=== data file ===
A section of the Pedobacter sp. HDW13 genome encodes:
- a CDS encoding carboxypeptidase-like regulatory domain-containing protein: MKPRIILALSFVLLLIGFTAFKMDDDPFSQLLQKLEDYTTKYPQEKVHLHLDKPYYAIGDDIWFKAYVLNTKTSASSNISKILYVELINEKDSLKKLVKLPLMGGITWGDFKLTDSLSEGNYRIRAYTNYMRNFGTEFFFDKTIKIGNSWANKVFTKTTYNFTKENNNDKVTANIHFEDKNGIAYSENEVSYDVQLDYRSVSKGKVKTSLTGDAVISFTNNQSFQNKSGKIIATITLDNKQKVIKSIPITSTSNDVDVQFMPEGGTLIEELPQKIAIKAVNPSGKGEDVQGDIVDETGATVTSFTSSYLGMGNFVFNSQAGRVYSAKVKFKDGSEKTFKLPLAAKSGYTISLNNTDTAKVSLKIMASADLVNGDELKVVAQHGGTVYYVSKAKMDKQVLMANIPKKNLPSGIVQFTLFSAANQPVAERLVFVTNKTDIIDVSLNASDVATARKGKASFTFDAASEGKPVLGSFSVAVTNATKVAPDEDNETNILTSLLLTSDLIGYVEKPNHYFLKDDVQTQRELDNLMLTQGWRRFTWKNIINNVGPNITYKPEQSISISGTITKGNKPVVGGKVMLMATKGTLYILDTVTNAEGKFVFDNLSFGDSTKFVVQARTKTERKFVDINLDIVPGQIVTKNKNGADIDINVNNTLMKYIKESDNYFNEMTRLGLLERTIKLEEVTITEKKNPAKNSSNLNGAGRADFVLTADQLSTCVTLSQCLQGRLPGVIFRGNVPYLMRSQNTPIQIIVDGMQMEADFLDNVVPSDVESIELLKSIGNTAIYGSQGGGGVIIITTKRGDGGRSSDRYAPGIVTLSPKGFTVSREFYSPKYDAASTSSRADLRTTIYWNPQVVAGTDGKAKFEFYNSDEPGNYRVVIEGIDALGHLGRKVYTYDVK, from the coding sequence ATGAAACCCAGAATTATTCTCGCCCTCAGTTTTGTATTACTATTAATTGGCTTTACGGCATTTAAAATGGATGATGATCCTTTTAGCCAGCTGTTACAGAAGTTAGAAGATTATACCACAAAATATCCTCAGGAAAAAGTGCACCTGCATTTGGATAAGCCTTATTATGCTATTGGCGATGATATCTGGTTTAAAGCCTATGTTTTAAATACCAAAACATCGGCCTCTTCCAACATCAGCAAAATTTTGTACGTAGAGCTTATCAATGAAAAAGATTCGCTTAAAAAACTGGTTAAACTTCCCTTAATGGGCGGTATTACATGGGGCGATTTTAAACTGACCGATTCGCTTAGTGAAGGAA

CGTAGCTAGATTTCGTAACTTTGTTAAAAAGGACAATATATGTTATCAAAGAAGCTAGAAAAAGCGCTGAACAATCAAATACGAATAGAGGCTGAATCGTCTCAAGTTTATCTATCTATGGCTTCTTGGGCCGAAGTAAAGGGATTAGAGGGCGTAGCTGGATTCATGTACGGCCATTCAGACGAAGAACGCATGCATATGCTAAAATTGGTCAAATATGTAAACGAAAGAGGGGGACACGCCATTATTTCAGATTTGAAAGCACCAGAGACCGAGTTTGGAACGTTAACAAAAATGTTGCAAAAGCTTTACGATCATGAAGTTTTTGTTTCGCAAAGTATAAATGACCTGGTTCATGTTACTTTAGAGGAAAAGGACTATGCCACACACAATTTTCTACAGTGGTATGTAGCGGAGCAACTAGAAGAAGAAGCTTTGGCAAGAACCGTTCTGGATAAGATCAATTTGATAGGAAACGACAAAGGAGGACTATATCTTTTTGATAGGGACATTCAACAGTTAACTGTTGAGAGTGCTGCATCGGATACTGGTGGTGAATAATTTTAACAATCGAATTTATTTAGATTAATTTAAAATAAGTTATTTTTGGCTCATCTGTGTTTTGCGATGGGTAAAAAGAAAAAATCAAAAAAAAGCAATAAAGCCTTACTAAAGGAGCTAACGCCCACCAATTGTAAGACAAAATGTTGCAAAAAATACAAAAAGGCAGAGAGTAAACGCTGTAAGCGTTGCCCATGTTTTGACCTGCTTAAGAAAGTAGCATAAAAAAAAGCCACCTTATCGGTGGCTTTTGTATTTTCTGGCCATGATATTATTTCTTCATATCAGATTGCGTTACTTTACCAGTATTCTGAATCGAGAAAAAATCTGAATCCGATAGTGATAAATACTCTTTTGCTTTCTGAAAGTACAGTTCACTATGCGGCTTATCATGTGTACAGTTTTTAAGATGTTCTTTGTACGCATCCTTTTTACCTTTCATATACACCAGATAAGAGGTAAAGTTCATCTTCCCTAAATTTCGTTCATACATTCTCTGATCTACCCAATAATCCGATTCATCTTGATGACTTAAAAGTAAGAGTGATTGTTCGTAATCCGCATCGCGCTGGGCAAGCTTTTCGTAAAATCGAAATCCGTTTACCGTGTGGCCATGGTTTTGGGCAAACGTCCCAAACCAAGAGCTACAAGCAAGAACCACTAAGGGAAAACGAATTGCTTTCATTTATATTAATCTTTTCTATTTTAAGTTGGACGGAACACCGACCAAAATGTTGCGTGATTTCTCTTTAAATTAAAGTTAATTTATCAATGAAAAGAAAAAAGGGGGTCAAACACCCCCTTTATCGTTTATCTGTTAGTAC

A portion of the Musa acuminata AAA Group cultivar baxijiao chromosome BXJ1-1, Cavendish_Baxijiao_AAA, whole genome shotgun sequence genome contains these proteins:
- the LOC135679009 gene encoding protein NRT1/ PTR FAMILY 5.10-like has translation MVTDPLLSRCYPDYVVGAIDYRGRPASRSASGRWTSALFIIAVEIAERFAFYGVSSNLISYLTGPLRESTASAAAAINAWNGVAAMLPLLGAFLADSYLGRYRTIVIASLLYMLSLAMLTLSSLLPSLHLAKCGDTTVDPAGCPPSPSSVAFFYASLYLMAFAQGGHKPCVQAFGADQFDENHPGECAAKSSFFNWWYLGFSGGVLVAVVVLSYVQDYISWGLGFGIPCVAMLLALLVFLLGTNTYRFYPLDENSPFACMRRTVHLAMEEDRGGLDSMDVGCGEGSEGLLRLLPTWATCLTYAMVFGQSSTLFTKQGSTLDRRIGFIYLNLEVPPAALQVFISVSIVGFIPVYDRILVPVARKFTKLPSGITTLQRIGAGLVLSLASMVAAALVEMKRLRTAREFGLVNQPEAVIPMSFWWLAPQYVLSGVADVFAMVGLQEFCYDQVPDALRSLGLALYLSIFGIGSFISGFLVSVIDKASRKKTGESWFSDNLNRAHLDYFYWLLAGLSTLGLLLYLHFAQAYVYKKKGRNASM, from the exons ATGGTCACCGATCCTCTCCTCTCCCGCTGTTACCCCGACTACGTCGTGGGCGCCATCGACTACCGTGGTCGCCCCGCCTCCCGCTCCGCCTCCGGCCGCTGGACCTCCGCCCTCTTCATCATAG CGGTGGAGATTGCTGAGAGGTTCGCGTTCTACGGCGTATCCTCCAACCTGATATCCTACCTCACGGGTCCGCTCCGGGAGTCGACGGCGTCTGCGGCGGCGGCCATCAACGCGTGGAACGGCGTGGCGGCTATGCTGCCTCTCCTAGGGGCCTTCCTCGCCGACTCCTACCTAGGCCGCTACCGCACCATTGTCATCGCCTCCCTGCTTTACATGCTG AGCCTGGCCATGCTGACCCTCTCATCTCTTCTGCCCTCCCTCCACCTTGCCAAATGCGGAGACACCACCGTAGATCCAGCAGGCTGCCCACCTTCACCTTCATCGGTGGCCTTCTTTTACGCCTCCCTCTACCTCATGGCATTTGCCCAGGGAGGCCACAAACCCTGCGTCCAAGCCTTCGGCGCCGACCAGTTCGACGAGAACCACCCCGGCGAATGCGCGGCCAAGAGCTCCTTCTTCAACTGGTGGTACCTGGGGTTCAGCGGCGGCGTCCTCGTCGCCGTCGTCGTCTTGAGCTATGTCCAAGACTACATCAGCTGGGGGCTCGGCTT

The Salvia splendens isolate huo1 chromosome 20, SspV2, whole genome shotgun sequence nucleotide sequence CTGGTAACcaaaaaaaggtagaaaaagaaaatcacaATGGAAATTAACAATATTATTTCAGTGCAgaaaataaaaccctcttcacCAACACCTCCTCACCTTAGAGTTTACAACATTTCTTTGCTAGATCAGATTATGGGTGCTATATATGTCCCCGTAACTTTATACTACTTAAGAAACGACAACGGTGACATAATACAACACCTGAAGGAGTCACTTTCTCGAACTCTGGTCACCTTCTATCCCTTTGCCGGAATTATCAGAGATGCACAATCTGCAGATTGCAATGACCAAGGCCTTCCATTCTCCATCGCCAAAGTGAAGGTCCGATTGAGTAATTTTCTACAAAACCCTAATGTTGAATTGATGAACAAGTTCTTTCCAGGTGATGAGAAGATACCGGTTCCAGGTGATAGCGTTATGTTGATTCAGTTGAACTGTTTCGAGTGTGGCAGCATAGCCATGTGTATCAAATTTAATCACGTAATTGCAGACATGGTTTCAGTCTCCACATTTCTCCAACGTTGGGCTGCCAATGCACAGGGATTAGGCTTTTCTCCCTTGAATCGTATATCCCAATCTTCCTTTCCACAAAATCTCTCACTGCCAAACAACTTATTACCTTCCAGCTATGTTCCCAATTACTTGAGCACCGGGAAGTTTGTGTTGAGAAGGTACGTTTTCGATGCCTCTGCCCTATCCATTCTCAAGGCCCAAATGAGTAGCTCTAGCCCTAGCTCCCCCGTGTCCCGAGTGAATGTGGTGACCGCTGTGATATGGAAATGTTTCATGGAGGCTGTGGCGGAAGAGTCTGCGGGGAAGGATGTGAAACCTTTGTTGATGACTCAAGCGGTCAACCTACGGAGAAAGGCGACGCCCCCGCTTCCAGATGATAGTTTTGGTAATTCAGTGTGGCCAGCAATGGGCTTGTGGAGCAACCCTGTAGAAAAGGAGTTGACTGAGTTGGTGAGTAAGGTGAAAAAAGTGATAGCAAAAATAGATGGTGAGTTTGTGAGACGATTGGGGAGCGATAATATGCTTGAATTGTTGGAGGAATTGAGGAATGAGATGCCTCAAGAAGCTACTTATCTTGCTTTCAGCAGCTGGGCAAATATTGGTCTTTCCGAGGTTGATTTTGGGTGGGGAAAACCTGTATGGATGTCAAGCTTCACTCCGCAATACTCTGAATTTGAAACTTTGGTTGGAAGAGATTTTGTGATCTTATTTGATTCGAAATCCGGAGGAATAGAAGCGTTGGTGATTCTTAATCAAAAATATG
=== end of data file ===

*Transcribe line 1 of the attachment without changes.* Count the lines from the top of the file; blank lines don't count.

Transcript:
A section of the Pedobacter sp. HDW13 genome encodes: